Rhythmic Gymnastics Apparatus Requirements:
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The rope is made of hemp or other synthetic material. Its length is proportional to the gymnast’s height. Rope is considered to be a very dynamic apparatus requiring good jumping abilities and explosiveness.
The technical groups for rope are jumps and skips passing into the rope, rotations, throws and catches and small tosses. Handling the apparatus includes swings, circles, figure eights and “sails”.
Rope is a very dynamic apparatus requiring agility, jumping ability and coordination. The rope’s shape throughout the routine should remain well designed, without any curves.
The hoop may be made of plastic or wood. Its interior diameter is from 80 to 90 cm; its minimum weight is 300 grams. The hoop must be rigid enough to retain its shape.
The technical groups for hoop are the rolls over the body or on the floor, rotations around the hand or other parts of the body, throws and catches and passing over or through the hoop. Handling the apparatus includes swings, circles and figure eights.
Hoop is the apparatus offering the greatest variety of movements and technical skills. It must be used on all levels and planes. Any vibration of the hoop in the air is penalized.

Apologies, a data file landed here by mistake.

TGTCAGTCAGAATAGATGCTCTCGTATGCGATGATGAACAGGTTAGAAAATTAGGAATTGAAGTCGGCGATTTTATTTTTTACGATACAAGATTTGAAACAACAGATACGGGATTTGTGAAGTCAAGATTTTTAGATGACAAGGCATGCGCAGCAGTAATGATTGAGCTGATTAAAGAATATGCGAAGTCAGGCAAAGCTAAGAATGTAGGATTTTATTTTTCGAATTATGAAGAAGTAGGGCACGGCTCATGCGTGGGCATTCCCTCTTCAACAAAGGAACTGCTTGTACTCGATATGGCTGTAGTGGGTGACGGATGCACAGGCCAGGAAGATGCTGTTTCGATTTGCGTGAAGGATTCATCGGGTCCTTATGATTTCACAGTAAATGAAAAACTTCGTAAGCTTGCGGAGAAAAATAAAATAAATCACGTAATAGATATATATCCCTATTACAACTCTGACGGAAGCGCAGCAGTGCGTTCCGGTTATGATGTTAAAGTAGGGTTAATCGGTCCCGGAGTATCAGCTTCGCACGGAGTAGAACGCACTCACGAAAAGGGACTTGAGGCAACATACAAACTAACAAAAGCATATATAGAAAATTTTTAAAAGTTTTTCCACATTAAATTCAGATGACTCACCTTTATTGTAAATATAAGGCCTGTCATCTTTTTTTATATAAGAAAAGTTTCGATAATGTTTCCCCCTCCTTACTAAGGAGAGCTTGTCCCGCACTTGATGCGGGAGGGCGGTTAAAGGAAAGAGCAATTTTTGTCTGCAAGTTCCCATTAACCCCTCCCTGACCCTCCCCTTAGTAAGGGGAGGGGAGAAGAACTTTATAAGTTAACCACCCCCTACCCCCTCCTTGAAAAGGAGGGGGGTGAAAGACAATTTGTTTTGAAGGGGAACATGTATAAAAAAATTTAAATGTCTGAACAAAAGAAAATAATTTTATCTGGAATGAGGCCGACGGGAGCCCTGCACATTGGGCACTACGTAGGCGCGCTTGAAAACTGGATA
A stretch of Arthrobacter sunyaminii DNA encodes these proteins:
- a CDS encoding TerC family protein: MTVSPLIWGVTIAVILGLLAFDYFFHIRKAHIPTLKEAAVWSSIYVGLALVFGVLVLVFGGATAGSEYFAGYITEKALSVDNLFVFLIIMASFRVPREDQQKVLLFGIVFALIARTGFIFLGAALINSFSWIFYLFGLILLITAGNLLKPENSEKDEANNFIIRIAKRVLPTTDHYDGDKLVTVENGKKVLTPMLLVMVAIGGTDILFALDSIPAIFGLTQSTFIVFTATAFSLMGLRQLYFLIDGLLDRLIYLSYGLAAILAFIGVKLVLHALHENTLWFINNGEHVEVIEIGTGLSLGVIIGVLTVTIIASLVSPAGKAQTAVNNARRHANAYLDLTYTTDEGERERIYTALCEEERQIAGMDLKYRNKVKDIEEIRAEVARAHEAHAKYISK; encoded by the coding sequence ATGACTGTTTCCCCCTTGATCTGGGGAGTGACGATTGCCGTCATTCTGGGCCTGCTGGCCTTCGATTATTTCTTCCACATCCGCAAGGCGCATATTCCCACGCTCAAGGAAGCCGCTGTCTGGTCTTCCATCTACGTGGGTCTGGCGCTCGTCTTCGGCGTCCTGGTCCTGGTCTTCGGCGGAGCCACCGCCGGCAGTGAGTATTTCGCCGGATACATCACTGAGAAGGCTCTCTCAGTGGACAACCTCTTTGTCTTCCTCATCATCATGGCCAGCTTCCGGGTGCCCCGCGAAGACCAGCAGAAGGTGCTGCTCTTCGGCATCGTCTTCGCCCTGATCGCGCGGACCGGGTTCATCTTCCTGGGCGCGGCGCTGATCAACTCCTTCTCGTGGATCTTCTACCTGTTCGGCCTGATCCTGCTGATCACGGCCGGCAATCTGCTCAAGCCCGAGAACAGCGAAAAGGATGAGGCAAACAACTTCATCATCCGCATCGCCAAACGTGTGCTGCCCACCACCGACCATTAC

It’s made of rubber or a synthetic material. It is 18-20 cm in diameter and weights 400g.
The technical groups for ball include throws and catches, bouncing and rolling over the body or on the floor. Handling includes “thrusts”, swings, circles, figure eight or “flip overs”.
Ball is by tradition an elegant and “lyrical” rather than a dynamic apparatus. The ball should rest in the gymnast’s hand and not against the wrist, all the time during performance; no grip is allowed, the movement should be flowing and sensuous.
They are 40-50cm long and weight 150gr each and should be made of wood or synthetic material.
The technical groups for clubs include mills, small circles, throws and catches and tapping. Handling includes “thrusts”, figure eights and asymmetric movements.
Clubs are a great “hand – game”! Their handling requires rhythmic work, psychomotor coordination and clockwork precision. Clubs are especially popular with ambidextrous gymnasts.
At World Championships it was first introduced in Cuba 1971. The ribbon, made of satin (or a similar material without starch) is at least 6m long and 4-6cm wide. The stick is of 1 cm diameter and a length from 50 to 60 cm. It is usually made of wood, bamboo, plastic or fibreglass. Its maximum weight is 35 grams.
The technical groups for ribbon are the “snakes”, spirals, throws and catches, small tosses. Handling includes “thrusts”, swings, circles and figure eights.
The movements with the ribbon should be large and freeflowing. Any knots in the ribbon are penalized. Its function is to create clearly outlined designs in space. Working with the ribbon requires strength of the shoulder and arm muscles.